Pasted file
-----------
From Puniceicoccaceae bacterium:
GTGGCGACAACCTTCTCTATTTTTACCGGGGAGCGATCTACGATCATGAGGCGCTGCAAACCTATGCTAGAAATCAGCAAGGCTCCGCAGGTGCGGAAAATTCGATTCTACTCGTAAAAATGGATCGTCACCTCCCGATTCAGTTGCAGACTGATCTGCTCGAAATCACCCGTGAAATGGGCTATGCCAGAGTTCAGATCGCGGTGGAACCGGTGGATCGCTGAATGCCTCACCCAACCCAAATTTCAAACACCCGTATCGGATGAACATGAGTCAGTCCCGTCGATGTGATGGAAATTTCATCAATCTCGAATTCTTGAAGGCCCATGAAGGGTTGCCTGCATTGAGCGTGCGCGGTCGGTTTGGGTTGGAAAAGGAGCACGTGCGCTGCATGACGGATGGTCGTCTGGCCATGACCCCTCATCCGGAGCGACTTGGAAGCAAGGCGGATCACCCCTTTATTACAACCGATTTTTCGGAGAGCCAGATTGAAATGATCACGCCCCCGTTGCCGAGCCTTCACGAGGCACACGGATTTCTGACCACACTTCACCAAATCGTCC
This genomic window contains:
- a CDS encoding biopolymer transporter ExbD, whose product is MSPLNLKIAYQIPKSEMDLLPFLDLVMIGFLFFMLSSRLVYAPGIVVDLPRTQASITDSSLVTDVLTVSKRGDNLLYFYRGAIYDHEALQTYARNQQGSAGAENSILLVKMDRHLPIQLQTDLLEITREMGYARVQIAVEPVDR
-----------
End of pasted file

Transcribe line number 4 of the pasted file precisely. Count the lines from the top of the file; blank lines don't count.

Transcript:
- a CDS encoding biopolymer transporter ExbD, whose product is MSPLNLKIAYQIPKSEMDLLPFLDLVMIGFLFFMLSSRLVYAPGIVVDLPRTQASITDSSLVTDVLTVSKRGDNLLYFYRGAIYDHEALQTYARNQQGSAGAENSILLVKMDRHLPIQLQTDLLEITREMGYARVQIAVEPVDR